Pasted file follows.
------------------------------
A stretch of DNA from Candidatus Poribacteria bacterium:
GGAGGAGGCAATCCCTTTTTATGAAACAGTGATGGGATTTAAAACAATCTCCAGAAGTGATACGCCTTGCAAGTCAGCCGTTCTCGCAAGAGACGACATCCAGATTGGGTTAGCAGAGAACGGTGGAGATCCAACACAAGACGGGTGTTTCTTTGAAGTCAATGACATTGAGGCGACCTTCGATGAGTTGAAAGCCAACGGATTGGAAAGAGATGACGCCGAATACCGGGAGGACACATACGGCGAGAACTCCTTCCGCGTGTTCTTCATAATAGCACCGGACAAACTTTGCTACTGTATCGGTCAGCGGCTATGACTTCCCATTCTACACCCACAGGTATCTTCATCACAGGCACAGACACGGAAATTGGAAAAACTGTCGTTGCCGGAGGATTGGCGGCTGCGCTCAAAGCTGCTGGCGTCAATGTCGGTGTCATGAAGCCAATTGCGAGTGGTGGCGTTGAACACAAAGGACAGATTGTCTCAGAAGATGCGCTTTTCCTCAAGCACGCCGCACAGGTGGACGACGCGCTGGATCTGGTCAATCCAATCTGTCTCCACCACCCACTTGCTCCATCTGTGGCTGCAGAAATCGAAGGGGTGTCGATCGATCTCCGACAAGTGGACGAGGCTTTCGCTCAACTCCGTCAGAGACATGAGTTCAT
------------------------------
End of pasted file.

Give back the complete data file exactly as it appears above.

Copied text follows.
A stretch of DNA from Candidatus Poribacteria bacterium:
GGAGGAGGCAATCCCTTTTTATGAAACAGTGATGGGATTTAAAACAATCTCCAGAAGTGATACGCCTTGCAAGTCAGCCGTTCTCGCAAGAGACGACATCCAGATTGGGTTAGCAGAGAACGGTGGAGATCCAACACAAGACGGGTGTTTCTTTGAAGTCAATGACATTGAGGCGACCTTCGATGAGTTGAAAGCCAACGGATTGGAAAGAGATGACGCCGAATACCGGGAGGACACATACGGCGAGAACTCCTTCCGCGTGTTCTTCATAATAGCACCGGACAAACTTTGCTACTGTATCGGTCAGCGGCTATGACTTCCCATTCTACACCCACAGGTATCTTCATCACAGGCACAGACACGGAAATTGGAAAAACTGTCGTTGCCGGAGGATTGGCGGCTGCGCTCAAAGCTGCTGGCGTCAATGTCGGTGTCATGAAGCCAATTGCGAGTGGTGGCGTTGAACACAAAGGACAGATTGTCTCAGAAGATGCGCTTTTCCTCAAGCACGCCGCACAGGTGGACGACGCGCTGGATCTGGTCAATCCAATCTGTCTCCACCACCCACTTGCTCCATCTGTGGCTGCAGAAATCGAAGGGGTGTCGATCGATCTCCGACAAGTGGACGAGGCTTTCGCTCAACTCCGTCAGAGACATGAGTTCAT